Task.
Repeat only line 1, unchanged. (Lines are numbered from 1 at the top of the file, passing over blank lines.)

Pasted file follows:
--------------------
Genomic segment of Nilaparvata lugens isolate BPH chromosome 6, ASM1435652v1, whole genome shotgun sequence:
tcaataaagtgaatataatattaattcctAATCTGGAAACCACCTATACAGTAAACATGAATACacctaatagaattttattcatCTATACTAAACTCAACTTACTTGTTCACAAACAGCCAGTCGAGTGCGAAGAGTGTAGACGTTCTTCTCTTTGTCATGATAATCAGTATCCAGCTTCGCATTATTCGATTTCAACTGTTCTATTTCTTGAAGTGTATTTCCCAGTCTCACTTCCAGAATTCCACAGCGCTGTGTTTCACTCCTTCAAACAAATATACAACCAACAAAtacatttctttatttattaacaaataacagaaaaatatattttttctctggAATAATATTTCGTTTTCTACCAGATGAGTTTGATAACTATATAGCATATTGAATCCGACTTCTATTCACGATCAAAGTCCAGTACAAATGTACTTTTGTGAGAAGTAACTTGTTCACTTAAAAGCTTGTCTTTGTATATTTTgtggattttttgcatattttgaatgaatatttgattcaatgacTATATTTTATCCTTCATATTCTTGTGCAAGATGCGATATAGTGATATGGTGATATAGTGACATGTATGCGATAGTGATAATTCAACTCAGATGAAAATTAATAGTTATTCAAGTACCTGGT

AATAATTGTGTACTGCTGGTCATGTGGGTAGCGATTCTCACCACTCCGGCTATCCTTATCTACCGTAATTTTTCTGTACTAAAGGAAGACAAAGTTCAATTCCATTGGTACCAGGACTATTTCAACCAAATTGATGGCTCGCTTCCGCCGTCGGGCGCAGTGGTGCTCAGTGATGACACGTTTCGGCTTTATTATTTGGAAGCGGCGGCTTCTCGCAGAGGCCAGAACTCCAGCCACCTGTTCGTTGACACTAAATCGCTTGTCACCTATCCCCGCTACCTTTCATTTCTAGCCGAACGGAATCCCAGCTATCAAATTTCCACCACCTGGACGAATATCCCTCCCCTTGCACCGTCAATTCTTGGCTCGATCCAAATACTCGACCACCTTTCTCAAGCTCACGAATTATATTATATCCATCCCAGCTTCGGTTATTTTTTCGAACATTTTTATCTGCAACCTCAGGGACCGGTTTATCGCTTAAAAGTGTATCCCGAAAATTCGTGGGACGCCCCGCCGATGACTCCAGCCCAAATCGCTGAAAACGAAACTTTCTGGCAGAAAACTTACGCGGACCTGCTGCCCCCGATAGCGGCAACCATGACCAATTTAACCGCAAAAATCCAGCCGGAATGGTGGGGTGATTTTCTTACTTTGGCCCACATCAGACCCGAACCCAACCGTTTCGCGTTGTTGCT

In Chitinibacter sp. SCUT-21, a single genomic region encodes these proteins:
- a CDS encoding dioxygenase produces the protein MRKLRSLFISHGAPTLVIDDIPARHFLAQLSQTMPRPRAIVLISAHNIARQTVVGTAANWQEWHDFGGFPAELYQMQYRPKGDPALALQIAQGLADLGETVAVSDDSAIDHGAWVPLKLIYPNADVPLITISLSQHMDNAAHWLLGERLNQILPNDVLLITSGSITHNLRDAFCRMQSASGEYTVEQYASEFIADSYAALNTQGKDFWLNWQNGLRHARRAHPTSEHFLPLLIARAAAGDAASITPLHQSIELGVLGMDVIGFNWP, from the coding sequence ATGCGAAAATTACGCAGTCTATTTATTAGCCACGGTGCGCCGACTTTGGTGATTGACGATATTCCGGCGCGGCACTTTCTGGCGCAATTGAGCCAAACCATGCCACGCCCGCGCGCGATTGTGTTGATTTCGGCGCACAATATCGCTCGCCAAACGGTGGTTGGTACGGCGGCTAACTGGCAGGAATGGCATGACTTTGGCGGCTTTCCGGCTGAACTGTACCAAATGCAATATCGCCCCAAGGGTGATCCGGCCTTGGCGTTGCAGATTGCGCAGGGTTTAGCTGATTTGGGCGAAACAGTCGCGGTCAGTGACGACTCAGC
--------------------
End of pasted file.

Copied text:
Genomic segment of Nilaparvata lugens isolate BPH chromosome 6, ASM1435652v1, whole genome shotgun sequence: